The morning comes frozen
to the ground, trees like old men
bent with the burden of their bones;
no birds, only sun and ice:
an exhibit cased in glass,
nature in museum postures,
the gravel road in rhinestones
like Las Vegas. You want to say
“Beauty,” but what kind of beauty
is this, where the thing itself
disappears into the display
and every edge has teeth?
The glare fills to stupefaction
like the shine on a ballroom floor,
all you can see bound in light.
A breeze rises and bits of the sky
fall like glass at your feet.
You pick them up, half cylinders
like the insulation you cut
from wire installing a fan.
The air smells of electricity.
A tree has toppled across the lane;
its roots, black and tangled,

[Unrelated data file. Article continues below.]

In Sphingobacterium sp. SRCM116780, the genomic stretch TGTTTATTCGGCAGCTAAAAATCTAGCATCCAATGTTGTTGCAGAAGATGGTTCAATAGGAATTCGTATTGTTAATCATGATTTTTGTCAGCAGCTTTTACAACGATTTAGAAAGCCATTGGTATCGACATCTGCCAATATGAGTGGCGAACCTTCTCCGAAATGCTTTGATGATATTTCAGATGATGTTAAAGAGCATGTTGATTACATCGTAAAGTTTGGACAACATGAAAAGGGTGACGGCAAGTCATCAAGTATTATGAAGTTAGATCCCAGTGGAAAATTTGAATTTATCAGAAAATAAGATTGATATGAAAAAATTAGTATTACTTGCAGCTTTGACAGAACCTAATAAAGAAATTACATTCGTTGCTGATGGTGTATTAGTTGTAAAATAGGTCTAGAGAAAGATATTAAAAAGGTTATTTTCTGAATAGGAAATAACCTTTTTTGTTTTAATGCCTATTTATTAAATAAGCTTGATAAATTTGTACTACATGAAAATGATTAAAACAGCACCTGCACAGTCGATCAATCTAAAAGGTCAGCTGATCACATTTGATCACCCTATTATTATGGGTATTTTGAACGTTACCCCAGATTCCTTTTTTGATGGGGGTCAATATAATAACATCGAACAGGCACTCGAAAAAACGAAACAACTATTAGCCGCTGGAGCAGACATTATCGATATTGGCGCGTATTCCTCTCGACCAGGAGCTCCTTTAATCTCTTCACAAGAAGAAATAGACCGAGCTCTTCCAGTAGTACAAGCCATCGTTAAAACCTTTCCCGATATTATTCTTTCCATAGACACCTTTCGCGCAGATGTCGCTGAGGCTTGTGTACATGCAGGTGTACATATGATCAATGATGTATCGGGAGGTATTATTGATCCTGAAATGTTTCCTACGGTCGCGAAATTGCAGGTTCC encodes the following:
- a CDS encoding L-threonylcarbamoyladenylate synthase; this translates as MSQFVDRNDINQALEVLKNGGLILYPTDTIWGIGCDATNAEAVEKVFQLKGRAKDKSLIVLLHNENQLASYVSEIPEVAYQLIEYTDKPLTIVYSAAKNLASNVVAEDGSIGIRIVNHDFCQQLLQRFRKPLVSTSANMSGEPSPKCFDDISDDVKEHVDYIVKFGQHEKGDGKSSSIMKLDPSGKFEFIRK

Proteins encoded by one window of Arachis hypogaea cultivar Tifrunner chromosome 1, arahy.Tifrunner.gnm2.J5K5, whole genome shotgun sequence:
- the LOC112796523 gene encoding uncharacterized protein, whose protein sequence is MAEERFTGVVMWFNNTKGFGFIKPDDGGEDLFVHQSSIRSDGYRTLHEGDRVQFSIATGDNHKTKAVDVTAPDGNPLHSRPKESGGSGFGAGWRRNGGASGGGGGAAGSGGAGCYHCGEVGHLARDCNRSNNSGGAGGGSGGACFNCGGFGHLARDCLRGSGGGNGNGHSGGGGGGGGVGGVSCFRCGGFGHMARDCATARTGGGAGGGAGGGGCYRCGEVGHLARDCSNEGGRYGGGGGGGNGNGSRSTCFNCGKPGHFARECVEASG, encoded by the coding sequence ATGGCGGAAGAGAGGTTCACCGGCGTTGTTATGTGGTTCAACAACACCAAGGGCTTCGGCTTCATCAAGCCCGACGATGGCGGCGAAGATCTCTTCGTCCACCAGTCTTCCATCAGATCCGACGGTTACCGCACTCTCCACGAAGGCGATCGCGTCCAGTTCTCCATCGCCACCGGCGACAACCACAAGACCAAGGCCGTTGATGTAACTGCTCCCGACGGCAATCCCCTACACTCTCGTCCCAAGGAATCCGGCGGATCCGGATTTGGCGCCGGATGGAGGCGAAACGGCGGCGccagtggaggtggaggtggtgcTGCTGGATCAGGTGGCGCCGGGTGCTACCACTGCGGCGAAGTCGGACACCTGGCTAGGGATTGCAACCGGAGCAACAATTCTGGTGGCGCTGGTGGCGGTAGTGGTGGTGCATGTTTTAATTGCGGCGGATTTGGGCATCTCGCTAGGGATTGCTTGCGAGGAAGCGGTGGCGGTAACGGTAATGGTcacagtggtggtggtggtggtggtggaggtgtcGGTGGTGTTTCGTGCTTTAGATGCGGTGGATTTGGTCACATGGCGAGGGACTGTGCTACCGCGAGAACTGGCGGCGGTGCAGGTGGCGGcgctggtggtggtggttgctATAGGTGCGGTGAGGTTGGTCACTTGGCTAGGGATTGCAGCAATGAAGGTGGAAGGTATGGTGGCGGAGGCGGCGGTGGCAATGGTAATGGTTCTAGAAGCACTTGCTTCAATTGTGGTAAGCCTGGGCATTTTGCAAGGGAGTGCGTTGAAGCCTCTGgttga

reach for you. Others, shorn
of branches, offer their wounds.
One limb has opened a gash
in the barn. Flocked with hay,
it fills two stalls and parodies
Christmas. Power lines, emptied
of their fireworks, snake toward
grizzled cattle in white stoles,
who nuzzle the fence for food.
To them, nothing has changed.
Surely others lie bound to the earth
that fed them. In a day or two,
when this carnival has pulled stakes
and melted away, you will begin
the work of making do: take stock,
cut your losses, repair the barn,
cart off the dead; and in spring,
with its green pretense all is well,
you will learn to live with less.